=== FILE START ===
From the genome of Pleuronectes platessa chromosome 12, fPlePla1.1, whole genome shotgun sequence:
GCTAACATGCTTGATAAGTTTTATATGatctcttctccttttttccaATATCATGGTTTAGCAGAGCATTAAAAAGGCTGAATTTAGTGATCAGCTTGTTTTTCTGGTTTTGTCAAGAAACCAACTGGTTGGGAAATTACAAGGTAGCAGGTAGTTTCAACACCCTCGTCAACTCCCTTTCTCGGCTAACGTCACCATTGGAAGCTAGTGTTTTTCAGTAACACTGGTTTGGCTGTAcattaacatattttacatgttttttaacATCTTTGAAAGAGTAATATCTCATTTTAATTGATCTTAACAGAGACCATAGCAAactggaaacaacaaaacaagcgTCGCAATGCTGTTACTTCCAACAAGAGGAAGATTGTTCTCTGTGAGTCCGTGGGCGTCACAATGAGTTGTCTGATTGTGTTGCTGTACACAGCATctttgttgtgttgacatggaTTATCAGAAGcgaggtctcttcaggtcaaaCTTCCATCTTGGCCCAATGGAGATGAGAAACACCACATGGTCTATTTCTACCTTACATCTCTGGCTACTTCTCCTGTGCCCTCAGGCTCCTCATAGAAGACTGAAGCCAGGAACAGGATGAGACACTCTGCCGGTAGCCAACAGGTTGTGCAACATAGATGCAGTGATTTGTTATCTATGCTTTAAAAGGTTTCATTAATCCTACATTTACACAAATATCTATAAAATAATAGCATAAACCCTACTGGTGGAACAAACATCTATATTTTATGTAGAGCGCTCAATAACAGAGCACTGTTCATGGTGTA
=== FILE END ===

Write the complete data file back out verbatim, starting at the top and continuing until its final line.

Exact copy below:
From the genome of Pleuronectes platessa chromosome 12, fPlePla1.1, whole genome shotgun sequence:
GCTAACATGCTTGATAAGTTTTATATGatctcttctccttttttccaATATCATGGTTTAGCAGAGCATTAAAAAGGCTGAATTTAGTGATCAGCTTGTTTTTCTGGTTTTGTCAAGAAACCAACTGGTTGGGAAATTACAAGGTAGCAGGTAGTTTCAACACCCTCGTCAACTCCCTTTCTCGGCTAACGTCACCATTGGAAGCTAGTGTTTTTCAGTAACACTGGTTTGGCTGTAcattaacatattttacatgttttttaacATCTTTGAAAGAGTAATATCTCATTTTAATTGATCTTAACAGAGACCATAGCAAactggaaacaacaaaacaagcgTCGCAATGCTGTTACTTCCAACAAGAGGAAGATTGTTCTCTGTGAGTCCGTGGGCGTCACAATGAGTTGTCTGATTGTGTTGCTGTACACAGCATctttgttgtgttgacatggaTTATCAGAAGcgaggtctcttcaggtcaaaCTTCCATCTTGGCCCAATGGAGATGAGAAACACCACATGGTCTATTTCTACCTTACATCTCTGGCTACTTCTCCTGTGCCCTCAGGCTCCTCATAGAAGACTGAAGCCAGGAACAGGATGAGACACTCTGCCGGTAGCCAACAGGTTGTGCAACATAGATGCAGTGATTTGTTATCTATGCTTTAAAAGGTTTCATTAATCCTACATTTACACAAATATCTATAAAATAATAGCATAAACCCTACTGGTGGAACAAACATCTATATTTTATGTAGAGCGCTCAATAACAGAGCACTGTTCATGGTGTA